jack’s review published on Letterboxd:
If my memory serves me (and trust me, it probably doesn't), this was the very first Horror film I ever watched; it's one of my mother's all-time favorite films (and franchises) and each film has been frequently played on television at least once a week since about the age of three, so yeah, I've seen "Scream" probably at least a thousand times. Chalk this up alongside "A Nightmare on Elm Street" as being one of the most formative films of my youth, scaring me and frightening me, but also making me admire it for its sheer genius.
Craven continues his meta-Horror analyzation he played around with in "New Nightmare," but manages to out-do even that masterwork; "Scream" messes around with the structure of horror tropes and rules and proves that the rules are no longer set in stone and meant to be broken. So yes, being a pure, untouched flower cannot save you from the clutches of a deranged human and a knife, drinking booze doesn't mean anything in terms of judging character, nudity is teased to drag us in and find out that we see nothing in return. Craven subverts the genre on its head and messes with the formula; the Slasher genre really isn't anything without Craven and without "Scream" pushing the boundaries and breaking the laws.
This thing is marked with homages to the past Horror films that shaped the genre and I just love how much Craven put into this thing, while simultaneously poking fun at the genre he and the other greats helped master: Fred the janitor, "Turn around Jamie!," Randy the video store nerd, it's all there in its unabashed and lovely glory. While Craven's sadistic nature doesn't waver in "Scream," it can't be helped that Craven really, in his own way, loves the genre (and this shows that), even if it's clear he hates it at points, too.
Speaking of this, Craven LOVES fucking with his audience and this is proven by his masterful skill of building atmosphere and following his characters; the two are a wonderful, bloody, stabbed marriage of love and hate. Craven builds up the tension and in doing so, a causality marks the screen - usually someone we love - and all Craven does is cackle and laugh: mastery comes with a price. Trickery and deception, genius and simplicity, they're all not free: someone must pay for these things to happen.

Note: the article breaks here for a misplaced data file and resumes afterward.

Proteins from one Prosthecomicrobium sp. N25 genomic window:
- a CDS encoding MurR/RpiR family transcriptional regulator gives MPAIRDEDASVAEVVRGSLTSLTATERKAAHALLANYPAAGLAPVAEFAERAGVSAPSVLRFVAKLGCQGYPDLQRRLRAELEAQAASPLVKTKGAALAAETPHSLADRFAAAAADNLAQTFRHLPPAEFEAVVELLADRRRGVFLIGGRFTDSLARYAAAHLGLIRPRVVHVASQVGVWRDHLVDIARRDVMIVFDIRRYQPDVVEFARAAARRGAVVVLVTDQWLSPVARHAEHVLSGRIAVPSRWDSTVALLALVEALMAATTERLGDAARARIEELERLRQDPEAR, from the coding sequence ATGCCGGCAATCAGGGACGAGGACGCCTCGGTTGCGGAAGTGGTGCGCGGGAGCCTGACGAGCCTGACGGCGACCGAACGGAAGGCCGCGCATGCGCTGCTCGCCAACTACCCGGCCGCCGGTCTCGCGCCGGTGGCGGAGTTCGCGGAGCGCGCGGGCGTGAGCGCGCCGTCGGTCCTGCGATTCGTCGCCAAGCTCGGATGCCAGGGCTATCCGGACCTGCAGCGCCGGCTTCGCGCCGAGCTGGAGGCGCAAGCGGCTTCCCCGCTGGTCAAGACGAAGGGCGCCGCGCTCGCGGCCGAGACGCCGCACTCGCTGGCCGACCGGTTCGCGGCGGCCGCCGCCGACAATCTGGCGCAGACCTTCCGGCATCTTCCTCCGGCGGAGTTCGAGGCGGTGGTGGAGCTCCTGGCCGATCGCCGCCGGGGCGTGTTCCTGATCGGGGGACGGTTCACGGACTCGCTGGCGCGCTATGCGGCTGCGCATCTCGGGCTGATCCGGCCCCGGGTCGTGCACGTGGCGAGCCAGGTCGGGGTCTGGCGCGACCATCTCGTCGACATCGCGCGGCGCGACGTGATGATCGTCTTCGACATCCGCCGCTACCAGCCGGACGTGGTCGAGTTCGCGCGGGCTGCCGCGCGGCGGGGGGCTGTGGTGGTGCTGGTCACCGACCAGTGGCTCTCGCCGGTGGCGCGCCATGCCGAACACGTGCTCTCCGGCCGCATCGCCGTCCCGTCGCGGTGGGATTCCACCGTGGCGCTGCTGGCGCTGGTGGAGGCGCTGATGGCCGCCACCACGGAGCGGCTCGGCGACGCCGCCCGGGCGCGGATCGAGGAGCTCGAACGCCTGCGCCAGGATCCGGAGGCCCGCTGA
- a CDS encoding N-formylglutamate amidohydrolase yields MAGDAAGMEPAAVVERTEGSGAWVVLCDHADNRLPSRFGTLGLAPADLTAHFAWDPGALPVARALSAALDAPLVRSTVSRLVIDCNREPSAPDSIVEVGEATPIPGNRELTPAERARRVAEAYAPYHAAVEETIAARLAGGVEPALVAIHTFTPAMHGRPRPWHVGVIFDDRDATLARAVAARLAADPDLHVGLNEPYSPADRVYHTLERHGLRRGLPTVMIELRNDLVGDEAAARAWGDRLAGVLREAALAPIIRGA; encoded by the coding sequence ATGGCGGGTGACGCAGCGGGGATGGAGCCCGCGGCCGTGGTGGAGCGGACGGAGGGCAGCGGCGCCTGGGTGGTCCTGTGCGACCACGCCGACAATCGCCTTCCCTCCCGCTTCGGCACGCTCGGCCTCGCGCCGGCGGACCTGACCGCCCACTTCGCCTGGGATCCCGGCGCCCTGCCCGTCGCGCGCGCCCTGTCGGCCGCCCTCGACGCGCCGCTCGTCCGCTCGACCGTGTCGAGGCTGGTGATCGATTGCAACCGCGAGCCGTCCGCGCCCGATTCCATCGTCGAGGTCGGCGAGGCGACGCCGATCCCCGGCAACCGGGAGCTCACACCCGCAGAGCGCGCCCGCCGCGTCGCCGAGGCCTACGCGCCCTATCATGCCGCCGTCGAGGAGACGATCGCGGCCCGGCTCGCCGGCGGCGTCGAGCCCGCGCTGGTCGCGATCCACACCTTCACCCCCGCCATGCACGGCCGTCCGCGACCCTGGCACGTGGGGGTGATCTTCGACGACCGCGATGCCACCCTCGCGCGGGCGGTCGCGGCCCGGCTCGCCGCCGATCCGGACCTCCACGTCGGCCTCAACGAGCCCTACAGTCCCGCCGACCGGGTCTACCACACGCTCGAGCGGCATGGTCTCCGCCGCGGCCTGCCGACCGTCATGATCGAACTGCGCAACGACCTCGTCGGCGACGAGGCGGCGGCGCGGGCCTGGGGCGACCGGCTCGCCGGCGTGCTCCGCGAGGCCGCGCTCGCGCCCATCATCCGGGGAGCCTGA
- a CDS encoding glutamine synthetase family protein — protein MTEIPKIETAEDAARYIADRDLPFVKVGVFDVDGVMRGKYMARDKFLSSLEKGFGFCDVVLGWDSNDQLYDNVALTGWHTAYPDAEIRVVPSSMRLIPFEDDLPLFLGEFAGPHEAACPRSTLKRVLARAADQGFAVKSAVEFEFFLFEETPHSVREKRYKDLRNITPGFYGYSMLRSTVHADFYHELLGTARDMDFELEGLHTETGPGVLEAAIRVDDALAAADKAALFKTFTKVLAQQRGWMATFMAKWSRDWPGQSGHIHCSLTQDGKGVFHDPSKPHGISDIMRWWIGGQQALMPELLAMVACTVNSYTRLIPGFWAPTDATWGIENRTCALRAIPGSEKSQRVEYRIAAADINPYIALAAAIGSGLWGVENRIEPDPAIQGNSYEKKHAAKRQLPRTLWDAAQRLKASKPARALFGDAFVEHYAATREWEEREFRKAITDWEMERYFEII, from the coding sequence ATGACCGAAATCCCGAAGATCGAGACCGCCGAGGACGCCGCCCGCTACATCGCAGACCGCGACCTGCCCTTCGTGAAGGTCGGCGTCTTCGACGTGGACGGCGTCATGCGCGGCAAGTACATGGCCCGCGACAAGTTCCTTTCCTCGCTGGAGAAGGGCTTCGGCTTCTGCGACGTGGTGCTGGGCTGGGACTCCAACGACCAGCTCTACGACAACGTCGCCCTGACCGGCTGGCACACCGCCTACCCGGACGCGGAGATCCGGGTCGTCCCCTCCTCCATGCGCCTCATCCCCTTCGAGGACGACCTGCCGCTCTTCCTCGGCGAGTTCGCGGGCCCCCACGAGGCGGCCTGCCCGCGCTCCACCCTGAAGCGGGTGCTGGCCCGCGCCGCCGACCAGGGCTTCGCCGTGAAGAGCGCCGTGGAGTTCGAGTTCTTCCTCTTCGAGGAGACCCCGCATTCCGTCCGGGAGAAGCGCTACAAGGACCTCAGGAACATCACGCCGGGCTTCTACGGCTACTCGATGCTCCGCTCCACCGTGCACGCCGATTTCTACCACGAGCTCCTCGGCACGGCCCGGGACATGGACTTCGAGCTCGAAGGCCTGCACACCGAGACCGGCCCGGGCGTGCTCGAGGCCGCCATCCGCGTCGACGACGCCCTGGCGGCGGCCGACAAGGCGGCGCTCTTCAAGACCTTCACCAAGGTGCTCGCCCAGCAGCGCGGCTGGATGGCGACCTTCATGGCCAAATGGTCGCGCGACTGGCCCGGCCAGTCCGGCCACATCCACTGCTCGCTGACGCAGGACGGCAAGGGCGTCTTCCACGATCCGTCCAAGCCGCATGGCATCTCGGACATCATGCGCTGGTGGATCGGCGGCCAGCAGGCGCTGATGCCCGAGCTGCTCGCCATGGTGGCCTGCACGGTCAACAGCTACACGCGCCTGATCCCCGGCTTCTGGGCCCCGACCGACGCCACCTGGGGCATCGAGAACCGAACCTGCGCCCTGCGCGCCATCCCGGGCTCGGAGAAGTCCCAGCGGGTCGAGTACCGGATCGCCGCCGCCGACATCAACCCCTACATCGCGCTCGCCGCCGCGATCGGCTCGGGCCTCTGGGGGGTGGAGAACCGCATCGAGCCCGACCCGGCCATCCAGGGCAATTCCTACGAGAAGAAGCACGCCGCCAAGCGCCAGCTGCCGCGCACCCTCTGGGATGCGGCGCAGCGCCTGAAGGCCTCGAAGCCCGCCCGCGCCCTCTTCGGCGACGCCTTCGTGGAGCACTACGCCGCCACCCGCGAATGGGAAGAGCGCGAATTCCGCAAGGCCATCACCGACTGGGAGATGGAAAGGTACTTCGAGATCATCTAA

Everyone, and I mean everyone, is giving iconic performances: Skeet Ulrich's B-rate Johnny Depp, the God Matthew Lillard giving one of the craziest, energetic Horror performances of all time, Cox and Arquette just being polar opposites, but their tension is indescribable, Jamie Kennedy portraying every film nerd ever, Rose McGowan playing the bubbly, swearing smartass. It's all here. Even Henry Winkler (whom I'm a HUGE fan of) is giving such a great, underrated performance - Principal Himbry is one of my favorite characters in the franchise, if I'm being honest - even if he's in it for a total of seven minutes or so. But it's Neve Campbell, who gives one of the greatest Horror performances ever, that proves that it's her goddamn show; Campbell blends her character's tragic past and trauma and melds it into the psyche of her present and it's just so magnetic (not to mention, she's just perfection).
Maybe, just maybe, the definitive 90's Horror film? Also, Happy Birthday, Ma!